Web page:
Blockchains record trust like an atomic clock records time. Unlike trust, time marches ever forward and is irreversible. What if trust could be recorded in the same manner, with exactly the same accuracy and fidelity? Trust can be lost just as soon as it is gained because of our reliance on experiential, opaque and analog methods of recording it. When someone says “trust me” it usually engenders doubt. Blockchain technology can change that. Each year for the last 18 years, Edelman, a global public relations firm, has issued a report called the Trust Barometer. While the study is a compelling snapshot in time of global attitudes and perceptions of trust in public and private institutions, the more interesting insights are gleaned by looking at this body of work longitudinally. By this measure, Edelman’s most recent Trust Barometer confirms the sentiments we have seen driving unprecedented outcomes in ballot boxes, on streets and in the market.
The surprising Brexit vote and the election of President Trump, which was a veritable trans-Atlantic echo where voters sowed the seeds of their distrust in status quo irrespective of the consequences, are two macro-level examples of the trust deficit. Indeed, following the Brexit vote, search terms for “what is Brexit?” and more troublingly, “what is the EU?” spiked in the U.K., showing the combustible political mix of antiestablishment tendencies, blended with populism and two-speed economic recovery. Many pollsters and analysts missed just how deep this wellspring of mistrust really is and only six newspapers in the U.S. were in favor of the antiestablishment candidate Trump. The erosion of institutional trust is borne, in no small measure, out of opacity, informational asymmetries and agency issues that prop up status quo and friction-laden institutions. Other than climate change, extreme income inequality and pandemics, the global trust deficit may be one of the world’s direst challenges – noting that they are all interconnected. The trust deficit is the wellspring that irrigates the seeds of political risk and social polarization reversing the course on globalization and multilateralism.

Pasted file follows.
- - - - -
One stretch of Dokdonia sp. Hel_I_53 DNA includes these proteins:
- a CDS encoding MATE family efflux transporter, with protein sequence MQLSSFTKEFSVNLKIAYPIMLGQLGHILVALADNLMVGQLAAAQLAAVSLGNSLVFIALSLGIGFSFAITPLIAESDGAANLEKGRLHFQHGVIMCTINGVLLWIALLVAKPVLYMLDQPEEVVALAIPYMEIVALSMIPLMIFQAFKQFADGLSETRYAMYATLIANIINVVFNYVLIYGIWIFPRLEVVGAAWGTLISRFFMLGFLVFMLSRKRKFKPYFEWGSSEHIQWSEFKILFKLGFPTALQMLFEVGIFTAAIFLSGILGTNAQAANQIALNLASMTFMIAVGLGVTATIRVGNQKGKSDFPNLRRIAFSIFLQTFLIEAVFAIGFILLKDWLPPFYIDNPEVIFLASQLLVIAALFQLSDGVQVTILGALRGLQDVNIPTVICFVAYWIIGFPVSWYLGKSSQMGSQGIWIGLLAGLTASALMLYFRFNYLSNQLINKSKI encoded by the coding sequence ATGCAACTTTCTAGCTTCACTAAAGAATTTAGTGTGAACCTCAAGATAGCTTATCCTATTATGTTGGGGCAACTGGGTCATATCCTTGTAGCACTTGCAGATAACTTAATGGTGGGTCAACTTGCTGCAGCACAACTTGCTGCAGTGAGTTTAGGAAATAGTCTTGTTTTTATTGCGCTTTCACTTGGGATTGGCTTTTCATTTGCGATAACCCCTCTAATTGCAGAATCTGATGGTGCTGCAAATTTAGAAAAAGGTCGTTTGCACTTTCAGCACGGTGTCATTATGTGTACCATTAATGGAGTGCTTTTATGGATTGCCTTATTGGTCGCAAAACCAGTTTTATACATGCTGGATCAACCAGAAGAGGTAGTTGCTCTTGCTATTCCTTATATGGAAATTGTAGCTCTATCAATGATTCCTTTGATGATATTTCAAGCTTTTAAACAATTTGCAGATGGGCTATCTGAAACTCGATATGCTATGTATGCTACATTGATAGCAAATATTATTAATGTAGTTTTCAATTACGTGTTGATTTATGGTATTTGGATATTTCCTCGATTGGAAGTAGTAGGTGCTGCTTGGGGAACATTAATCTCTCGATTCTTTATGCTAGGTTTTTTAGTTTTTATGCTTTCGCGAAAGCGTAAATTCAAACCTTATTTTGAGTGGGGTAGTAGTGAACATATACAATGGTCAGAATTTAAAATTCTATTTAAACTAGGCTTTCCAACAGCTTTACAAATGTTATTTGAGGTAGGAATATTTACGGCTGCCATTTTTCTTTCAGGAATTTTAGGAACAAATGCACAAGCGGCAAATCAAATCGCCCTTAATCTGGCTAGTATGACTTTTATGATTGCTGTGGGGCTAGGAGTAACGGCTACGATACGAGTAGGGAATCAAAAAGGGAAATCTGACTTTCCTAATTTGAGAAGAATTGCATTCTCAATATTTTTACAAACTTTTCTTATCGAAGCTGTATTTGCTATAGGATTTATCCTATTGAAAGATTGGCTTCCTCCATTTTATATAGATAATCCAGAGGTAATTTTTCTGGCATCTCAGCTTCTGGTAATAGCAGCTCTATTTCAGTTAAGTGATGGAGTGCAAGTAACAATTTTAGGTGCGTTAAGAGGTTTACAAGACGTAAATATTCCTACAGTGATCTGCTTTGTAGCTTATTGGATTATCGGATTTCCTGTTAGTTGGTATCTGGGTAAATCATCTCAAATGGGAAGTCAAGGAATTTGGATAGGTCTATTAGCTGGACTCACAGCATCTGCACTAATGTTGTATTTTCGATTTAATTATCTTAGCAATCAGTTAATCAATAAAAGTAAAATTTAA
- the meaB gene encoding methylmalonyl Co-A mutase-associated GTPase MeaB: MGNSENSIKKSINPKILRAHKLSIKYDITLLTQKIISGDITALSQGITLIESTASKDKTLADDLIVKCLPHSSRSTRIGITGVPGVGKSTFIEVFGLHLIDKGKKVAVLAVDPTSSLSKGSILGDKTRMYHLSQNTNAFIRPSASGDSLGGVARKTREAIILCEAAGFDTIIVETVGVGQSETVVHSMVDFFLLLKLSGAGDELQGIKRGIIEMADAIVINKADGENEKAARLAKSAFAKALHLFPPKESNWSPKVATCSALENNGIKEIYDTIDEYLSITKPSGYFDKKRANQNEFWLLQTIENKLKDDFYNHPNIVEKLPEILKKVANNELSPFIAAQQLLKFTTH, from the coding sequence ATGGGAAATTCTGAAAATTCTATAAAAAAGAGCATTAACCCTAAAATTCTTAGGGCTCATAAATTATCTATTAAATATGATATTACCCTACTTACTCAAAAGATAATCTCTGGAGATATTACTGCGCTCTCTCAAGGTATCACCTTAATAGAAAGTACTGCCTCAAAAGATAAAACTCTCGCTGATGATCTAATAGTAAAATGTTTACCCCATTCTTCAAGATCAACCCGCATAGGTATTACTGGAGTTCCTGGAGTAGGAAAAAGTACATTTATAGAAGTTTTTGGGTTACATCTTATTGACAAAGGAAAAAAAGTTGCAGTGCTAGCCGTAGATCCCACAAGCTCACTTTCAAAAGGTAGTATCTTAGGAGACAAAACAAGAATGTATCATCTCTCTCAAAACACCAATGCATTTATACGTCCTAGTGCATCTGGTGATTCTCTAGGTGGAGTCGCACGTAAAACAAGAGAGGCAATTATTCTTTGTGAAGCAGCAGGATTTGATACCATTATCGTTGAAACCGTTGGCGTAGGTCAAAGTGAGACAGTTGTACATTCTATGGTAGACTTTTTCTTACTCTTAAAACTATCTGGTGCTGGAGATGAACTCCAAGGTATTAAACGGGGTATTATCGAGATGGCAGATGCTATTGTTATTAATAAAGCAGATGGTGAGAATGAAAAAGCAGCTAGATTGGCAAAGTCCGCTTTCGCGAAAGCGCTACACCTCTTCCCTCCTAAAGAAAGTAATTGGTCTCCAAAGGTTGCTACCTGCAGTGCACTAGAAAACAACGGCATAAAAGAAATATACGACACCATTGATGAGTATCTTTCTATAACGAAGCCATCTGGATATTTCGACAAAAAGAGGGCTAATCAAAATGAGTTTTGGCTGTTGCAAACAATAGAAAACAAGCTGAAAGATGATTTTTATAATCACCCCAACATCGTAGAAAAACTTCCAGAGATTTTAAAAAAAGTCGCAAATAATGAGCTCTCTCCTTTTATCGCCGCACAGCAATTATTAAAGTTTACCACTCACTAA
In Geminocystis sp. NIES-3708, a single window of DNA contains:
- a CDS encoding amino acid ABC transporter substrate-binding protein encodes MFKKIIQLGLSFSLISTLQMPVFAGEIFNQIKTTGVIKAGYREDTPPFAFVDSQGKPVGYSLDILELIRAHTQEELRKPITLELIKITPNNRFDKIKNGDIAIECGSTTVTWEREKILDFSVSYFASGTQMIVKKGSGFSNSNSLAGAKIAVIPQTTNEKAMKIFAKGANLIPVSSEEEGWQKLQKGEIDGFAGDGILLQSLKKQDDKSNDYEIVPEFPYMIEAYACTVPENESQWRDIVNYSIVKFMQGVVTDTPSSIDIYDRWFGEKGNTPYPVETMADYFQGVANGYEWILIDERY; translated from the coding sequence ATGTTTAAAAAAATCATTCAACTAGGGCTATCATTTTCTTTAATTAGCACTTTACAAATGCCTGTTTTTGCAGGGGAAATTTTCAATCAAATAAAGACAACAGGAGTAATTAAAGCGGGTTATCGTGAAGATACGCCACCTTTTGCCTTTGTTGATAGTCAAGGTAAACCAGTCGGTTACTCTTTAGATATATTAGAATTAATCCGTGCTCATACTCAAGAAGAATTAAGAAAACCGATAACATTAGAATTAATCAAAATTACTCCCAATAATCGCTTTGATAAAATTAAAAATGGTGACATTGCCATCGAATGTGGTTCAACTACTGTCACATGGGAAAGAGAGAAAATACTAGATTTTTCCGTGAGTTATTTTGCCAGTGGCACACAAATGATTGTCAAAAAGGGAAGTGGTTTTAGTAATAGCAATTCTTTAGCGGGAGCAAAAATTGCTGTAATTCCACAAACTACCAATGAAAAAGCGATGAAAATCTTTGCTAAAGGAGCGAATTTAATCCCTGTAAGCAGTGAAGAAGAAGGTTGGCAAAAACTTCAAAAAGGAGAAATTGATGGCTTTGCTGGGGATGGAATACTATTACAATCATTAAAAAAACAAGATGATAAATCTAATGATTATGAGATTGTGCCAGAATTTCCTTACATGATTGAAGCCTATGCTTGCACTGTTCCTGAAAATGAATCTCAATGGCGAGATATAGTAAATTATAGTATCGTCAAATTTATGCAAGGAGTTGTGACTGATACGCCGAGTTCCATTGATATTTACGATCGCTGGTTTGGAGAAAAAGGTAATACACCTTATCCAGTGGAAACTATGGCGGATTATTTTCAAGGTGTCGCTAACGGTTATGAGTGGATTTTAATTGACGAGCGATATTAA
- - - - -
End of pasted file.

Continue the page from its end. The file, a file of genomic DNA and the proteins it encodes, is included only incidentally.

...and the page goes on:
Against this complex backdrop, blockchains are no panacea, but with the right blend of leadership and institutional shifts from analog to digital, and eventually to decentralized structures, we can begin arresting the trust deficit. Markets, customers, investors and other stakeholders have all grown tired of learning about the misdeeds of large organizations during rare glimpses of sunlight that creeps through the crevices. Recent examples include Equifax executives selling stock days after a massive breach was discovered that exposed nearly the entire U.S. workforce to a lifetime of identity and financial risk. The massive account rigging scandal at Wells Fargo is another recent example that conspired to fuel growing distrust and anger in the market. Companies and institutions are responding to this trust deficit in many ways, often with the opposite expected outcomes. Starbucks’ recent decision to close 8,000 its U.S. stores on May 29 in response to the wrongful arrest of two black patrons at a store in Philadelphia may be such an overreaction to regain trust. The slow and somewhat tone-deaf response from Mark Zuckerberg, Facebook’s media-shy CEO, following the Cambridge Analytica scandal, which may have had election-swaying impacts, certainly contributed to Facebook’s trust deficit. Although counter-intuitively Facebook has enjoyed a 50% quarterly revenue gain, showing that the platform may be too big to avoid or there is a lag effect in the market.
This corporate trust deficit is not singularly a U.S. phenomenon, as the Volkswagen emission-rigging scandal confirmed the cynical view that in the pursuit of growth there is no triple bottom line. Indeed, institutional misdeeds have shown that there may be no ethical lines at all in the pursuit of profit, power maximization and preservation. From finance, to elections, to combating fake news or guaranteeing supply chain provenance, market participants are desperately searching for ways of asserting how trustworthy they are beyond corporate social responsibility, marketing initiatives and executive promissory statements. With the impressive wave of blockchain prototyping taking place in many sectors, the solution to this global trust deficit is beginning to see the light of day. Indeed, some are beginning to argue – perhaps to blockchain’s detriment – that the mere mention of the technology confers a good housekeeping seal of trustworthiness – a veritable LEED certification of trust.